Not pictured are interns Andria Garza and Jacob Salazar and supervisors Chassidy Carroll (Hope Home Ministry), Sgt. Scott Fraiser (Texas Department of Public Safety), Assistant Chief James Fuller (Brownwood Police Department), Regina Johnson (Comanche County Adult Probation), Chief Mike Lummus (Travis County District Attorney’s Office), Michael Murray (Brown County District Attorney’s Office), Todd Steele (Steele Law Firm) and Niki Terway (New Horizons).

HPU freshman receives Sheriffs’ Association of Texas scholarship

Ratliff and HillBROWNWOOD – May 25, 2018 – William Ratliff, Howard Payne University freshman from Kyle, has been awarded a scholarship by the Sheriffs’ Association of Texas. Sheriff Vance Hill of Brown County presented the award to Ratliff during a luncheon held at the end of the spring 2018 semester.

Ratliff is a criminal justice major and a member of the HPU Yellow Jacket football team.

“I would like to thank the Sheriffs’ Association for granting me this scholarship and Sheriff Hill for presenting it to me,” said Ratliff.

The Sheriffs’ Association of Texas offers scholarships to eligible students pursuing an academic degree at a college or university. In addition to the Sheriffs’ Association of Texas scholarships, several others are made available through the generosity of individuals or organizations. These funds are managed by the Sheriffs’ Association of Texas to award to qualified students. The scholarships are awarded once in the spring semester and once in the fall semester of each year.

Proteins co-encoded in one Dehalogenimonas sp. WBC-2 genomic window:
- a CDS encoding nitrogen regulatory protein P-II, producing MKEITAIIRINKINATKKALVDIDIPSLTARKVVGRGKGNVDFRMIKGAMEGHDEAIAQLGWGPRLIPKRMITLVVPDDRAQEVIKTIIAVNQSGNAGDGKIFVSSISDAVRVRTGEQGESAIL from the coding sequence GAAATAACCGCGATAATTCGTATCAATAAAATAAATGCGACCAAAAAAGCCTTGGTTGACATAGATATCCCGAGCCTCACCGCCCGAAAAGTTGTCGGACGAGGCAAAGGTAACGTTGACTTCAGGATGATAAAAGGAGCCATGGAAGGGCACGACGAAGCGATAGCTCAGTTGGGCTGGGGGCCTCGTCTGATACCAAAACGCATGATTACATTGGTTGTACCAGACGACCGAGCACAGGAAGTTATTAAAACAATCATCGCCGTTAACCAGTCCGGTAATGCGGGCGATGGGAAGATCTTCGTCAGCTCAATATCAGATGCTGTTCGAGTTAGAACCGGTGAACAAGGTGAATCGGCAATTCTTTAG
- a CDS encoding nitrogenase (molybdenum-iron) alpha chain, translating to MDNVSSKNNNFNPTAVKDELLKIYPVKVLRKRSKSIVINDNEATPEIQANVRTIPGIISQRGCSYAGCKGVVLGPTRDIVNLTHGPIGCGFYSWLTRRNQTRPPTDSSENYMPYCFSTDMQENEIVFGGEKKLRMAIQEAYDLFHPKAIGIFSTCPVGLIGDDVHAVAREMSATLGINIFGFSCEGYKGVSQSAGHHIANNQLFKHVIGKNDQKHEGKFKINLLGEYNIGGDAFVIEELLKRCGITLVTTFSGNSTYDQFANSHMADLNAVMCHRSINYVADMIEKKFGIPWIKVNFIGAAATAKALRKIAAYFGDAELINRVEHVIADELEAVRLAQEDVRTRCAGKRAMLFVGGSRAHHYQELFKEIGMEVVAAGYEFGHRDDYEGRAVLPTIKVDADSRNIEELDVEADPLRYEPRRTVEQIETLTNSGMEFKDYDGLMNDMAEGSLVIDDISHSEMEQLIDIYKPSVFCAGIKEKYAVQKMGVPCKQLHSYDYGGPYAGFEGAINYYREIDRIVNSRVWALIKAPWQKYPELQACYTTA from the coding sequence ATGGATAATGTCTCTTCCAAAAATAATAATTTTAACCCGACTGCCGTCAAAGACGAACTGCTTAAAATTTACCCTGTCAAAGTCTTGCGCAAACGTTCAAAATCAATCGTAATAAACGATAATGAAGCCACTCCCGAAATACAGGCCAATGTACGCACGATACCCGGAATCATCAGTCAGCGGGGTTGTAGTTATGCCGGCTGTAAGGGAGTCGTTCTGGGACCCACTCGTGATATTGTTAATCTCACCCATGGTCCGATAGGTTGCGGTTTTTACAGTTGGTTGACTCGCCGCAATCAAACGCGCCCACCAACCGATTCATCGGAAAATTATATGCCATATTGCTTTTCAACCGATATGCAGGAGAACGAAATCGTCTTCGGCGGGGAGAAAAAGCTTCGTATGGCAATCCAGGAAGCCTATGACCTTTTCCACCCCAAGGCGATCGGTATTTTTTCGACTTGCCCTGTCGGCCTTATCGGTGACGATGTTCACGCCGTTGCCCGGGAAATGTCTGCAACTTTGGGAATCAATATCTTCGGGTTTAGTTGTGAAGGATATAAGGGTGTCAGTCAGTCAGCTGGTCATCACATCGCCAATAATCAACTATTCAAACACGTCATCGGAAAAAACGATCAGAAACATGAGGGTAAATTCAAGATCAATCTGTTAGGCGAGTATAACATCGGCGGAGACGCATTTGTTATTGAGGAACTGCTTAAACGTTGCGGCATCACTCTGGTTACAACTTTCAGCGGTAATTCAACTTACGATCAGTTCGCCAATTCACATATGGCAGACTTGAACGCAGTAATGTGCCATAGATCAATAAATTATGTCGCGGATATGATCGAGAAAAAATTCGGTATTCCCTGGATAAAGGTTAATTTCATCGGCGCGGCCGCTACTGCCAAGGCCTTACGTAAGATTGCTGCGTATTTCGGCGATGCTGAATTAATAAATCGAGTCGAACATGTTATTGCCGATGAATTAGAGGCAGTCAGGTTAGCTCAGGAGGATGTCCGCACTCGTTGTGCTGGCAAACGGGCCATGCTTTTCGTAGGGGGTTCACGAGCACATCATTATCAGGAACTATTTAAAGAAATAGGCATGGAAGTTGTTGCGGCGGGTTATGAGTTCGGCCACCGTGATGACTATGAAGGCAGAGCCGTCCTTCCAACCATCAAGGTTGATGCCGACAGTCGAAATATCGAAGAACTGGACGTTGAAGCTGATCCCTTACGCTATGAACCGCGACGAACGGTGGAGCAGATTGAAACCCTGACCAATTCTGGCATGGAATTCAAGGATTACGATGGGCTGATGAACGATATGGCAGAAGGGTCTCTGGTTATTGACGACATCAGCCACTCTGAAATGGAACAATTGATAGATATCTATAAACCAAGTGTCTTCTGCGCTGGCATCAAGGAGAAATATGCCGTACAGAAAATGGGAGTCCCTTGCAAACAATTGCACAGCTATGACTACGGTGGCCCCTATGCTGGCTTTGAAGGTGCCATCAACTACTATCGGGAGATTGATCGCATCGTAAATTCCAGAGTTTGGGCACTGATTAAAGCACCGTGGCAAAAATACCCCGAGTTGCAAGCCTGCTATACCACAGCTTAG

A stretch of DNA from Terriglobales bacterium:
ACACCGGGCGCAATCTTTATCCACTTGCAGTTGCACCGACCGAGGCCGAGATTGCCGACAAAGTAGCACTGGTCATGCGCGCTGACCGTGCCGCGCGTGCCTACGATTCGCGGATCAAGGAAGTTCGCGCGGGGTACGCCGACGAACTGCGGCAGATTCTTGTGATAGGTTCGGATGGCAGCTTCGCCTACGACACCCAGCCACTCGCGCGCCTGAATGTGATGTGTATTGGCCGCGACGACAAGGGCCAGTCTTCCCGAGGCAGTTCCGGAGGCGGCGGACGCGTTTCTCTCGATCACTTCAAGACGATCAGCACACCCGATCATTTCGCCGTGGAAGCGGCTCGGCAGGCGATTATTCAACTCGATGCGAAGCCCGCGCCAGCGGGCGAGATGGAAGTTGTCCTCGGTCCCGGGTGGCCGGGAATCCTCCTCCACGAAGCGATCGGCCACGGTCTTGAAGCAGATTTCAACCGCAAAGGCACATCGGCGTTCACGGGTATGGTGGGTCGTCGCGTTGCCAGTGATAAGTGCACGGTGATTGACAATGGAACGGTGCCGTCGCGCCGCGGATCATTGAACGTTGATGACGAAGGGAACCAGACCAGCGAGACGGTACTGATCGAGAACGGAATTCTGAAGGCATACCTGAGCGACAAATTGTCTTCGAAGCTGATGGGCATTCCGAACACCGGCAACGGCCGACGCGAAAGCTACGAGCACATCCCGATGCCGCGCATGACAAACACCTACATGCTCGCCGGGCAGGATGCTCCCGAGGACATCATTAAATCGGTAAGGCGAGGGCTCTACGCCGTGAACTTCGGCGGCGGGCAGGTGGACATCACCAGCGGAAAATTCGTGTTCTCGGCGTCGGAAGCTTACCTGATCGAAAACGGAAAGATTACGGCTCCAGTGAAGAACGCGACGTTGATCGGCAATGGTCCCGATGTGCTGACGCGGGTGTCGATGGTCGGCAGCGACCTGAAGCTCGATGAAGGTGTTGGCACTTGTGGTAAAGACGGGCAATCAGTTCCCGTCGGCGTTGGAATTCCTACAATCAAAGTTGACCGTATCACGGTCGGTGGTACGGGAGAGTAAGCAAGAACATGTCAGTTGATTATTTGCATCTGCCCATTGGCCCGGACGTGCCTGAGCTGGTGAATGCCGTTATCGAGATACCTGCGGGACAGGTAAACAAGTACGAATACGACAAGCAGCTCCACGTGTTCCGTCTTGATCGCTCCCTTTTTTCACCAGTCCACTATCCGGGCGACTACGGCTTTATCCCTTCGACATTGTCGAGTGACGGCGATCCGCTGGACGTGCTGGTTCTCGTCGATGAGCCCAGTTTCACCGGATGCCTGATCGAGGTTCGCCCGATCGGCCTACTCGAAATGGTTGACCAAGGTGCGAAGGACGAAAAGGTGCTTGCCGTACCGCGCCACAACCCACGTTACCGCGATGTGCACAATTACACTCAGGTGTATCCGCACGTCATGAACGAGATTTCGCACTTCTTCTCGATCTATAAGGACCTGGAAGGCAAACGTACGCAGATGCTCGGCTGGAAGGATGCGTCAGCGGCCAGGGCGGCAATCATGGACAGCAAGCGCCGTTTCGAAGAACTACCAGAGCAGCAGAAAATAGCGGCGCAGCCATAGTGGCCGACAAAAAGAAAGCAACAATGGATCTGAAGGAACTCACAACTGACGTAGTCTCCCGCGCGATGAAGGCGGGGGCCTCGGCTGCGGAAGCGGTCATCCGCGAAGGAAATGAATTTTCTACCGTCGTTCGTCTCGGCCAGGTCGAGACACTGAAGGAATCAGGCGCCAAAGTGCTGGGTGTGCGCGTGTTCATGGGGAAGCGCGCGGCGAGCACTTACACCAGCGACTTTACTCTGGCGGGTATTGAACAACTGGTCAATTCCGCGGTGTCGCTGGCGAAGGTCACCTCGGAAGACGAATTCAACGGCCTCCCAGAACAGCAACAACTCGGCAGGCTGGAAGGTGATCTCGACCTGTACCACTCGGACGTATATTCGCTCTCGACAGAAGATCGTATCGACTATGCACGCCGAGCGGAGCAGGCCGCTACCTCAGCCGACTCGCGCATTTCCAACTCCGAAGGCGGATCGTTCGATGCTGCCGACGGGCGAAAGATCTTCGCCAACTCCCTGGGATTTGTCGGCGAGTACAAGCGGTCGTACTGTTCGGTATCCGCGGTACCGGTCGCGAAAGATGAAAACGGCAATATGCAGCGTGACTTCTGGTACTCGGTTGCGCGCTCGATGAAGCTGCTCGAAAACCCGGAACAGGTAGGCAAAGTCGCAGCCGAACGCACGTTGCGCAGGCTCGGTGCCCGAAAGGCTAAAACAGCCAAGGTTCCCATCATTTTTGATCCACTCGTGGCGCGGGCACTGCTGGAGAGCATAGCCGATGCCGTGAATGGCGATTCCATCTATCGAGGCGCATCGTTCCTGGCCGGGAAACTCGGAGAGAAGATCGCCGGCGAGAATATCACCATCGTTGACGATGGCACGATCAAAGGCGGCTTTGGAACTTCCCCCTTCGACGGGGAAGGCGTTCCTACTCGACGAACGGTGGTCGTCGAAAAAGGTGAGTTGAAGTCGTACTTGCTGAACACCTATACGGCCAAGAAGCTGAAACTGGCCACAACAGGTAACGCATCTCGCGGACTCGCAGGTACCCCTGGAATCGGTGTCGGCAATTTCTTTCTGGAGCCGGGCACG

Each applicant must have a parent in law enforcement in Texas; must be a high school graduate and have completed at least one semester of college; must be enrolled in a college or university, in an academic course of study, as a full-time student during the semester the application is submitted; must be younger than 25 years of age at time of application; must have a cumulative grade point average of at least 2.5; and must not have been convicted of a crime which would make an individual ineligible for employment in his/her field of study.

For the spring 2018 semester, the Sheriffs’ Association of Texas awarded 16 scholarships to students throughout the state.

“Will Ratliff is an outstanding young man who is a blessing to have in the classroom,” said Lynn Humeniuk, associate professor of criminal justice and sociology and director of HPU’s criminal justice program. “I am grateful to Sheriff Hill for all his support with the criminal justice program at HPU and for representing the Sheriffs’ Association that is so generous with its funds.”

For more information about the Sheriffs’ Association of Texas, visit www.sheriffstx.org.

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Cutline: Sheriff Vance Hill of Brown County (right) recently presented the Sheriffs’ Association of Texas scholarship to HPU freshman William Ratliff.